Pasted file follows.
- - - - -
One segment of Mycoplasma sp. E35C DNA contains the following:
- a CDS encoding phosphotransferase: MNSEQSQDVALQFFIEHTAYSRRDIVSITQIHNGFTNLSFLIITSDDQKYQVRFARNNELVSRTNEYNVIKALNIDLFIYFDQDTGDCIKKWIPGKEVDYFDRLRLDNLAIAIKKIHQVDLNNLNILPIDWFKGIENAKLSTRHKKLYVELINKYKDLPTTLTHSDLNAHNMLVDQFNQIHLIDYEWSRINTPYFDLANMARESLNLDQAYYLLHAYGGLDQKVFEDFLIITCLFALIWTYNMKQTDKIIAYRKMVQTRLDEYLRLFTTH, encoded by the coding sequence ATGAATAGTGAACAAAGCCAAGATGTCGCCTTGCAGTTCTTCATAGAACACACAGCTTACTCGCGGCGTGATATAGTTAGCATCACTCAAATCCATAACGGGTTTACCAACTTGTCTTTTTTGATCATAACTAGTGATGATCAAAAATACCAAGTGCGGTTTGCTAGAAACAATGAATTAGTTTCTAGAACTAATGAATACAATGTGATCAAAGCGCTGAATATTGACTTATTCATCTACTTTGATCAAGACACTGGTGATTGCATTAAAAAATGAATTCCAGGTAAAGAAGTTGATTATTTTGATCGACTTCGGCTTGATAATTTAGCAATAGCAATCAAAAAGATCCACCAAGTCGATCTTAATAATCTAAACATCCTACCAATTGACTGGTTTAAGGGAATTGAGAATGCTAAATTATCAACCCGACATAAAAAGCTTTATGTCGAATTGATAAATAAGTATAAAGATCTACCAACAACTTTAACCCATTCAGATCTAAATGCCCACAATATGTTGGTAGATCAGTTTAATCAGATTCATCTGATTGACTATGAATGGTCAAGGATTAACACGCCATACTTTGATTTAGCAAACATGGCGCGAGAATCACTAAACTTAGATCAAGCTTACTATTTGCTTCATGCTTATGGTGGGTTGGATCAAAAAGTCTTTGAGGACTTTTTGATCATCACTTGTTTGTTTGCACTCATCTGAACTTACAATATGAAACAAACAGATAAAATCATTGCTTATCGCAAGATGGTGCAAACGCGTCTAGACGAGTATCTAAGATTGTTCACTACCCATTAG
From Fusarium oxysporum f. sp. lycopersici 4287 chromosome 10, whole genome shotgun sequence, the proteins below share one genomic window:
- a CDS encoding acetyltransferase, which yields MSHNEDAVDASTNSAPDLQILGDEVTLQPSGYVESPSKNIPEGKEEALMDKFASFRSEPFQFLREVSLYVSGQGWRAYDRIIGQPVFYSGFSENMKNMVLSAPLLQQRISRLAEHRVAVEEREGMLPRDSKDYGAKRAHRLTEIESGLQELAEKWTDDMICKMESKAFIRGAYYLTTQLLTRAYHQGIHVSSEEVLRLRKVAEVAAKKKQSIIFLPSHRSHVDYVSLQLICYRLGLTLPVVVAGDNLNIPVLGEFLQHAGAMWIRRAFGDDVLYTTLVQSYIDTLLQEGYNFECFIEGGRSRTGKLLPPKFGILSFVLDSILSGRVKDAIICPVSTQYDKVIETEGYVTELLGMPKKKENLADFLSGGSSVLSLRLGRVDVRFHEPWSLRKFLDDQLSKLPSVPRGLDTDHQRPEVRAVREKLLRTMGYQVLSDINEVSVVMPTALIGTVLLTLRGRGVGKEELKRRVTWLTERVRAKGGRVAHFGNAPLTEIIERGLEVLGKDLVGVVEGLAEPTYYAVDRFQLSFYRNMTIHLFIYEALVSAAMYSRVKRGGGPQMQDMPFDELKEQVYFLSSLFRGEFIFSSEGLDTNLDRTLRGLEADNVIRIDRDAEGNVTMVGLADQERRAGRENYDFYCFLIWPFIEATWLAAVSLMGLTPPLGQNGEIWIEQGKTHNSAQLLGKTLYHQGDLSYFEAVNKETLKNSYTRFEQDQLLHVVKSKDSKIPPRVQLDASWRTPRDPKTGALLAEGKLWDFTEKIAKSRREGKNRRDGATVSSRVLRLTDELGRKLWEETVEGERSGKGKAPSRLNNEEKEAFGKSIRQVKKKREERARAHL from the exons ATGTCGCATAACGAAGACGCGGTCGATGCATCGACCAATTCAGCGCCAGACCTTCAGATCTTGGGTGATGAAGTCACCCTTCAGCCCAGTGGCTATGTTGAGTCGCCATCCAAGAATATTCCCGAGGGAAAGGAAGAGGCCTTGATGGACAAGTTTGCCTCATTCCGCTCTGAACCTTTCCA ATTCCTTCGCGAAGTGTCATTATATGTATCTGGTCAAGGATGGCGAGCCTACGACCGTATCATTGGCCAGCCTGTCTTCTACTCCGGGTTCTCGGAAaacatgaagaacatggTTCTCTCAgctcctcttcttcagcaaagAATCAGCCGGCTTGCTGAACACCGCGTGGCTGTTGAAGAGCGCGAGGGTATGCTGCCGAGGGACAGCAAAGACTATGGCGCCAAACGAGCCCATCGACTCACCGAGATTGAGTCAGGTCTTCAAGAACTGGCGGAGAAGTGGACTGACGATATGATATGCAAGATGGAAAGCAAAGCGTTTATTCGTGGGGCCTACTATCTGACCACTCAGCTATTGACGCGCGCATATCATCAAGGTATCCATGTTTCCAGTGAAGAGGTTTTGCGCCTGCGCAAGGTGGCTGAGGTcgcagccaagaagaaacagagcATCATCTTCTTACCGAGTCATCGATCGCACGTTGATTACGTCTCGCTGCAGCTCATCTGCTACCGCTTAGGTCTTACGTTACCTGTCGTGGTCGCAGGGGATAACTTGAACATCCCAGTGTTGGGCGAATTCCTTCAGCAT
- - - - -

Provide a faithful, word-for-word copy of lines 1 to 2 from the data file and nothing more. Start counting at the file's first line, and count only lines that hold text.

One segment of Mycoplasma sp. E35C DNA contains the following:
- a CDS encoding phosphotransferase: MNSEQSQDVALQFFIEHTAYSRRDIVSITQIHNGFTNLSFLIITSDDQKYQVRFARNNELVSRTNEYNVIKALNIDLFIYFDQDTGDCIKKWIPGKEVDYFDRLRLDNLAIAIKKIHQVDLNNLNILPIDWFKGIENAKLSTRHKKLYVELINKYKDLPTTLTHSDLNAHNMLVDQFNQIHLIDYEWSRINTPYFDLANMARESLNLDQAYYLLHAYGGLDQKVFEDFLIITCLFALIWTYNMKQTDKIIAYRKMVQTRLDEYLRLFTTH, encoded by the coding sequence ATGAATAGTGAACAAAGCCAAGATGTCGCCTTGCAGTTCTTCATAGAACACACAGCTTACTCGCGGCGTGATATAGTTAGCATCACTCAAATCCATAACGGGTTTACCAACTTGTCTTTTTTGATCATAACTAGTGATGATCAAAAATACCAAGTGCGGTTTGCTAGAAACAATGAATTAGTTTCTAGAACTAATGAATACAATGTGATCAAAGCGCTGAATATTGACTTATTCATCTACTTTGATCAAGACACTGGTGATTGCATTAAAAAATGAATTCCAGGTAAAGAAGTTGATTATTTTGATCGACTTCGGCTTGATAATTTAGCAATAGCAATCAAAAAGATCCACCAAGTCGATCTTAATAATCTAAACATCCTACCAATTGACTGGTTTAAGGGAATTGAGAATGCTAAATTATCAACCCGACATAAAAAGCTTTATGTCGAATTGATAAATAAGTATAAAGATCTACCAACAACTTTAACCCATTCAGATCTAAATGCCCACAATATGTTGGTAGATCAGTTTAATCAGATTCATCTGATTGACTATGAATGGTCAAGGATTAACACGCCATACTTTGATTTAGCAAACATGGCGCGAGAATCACTAAACTTAGATCAAGCTTACTATTTGCTTCATGCTTATGGTGGGTTGGATCAAAAAGTCTTTGAGGACTTTTTGATCATCACTTGTTTGTTTGCACTCATCTGAACTTACAATATGAAACAAACAGATAAAATCATTGCTTATCGCAAGATGGTGCAAACGCGTCTAGACGAGTATCTAAGATTGTTCACTACCCATTAG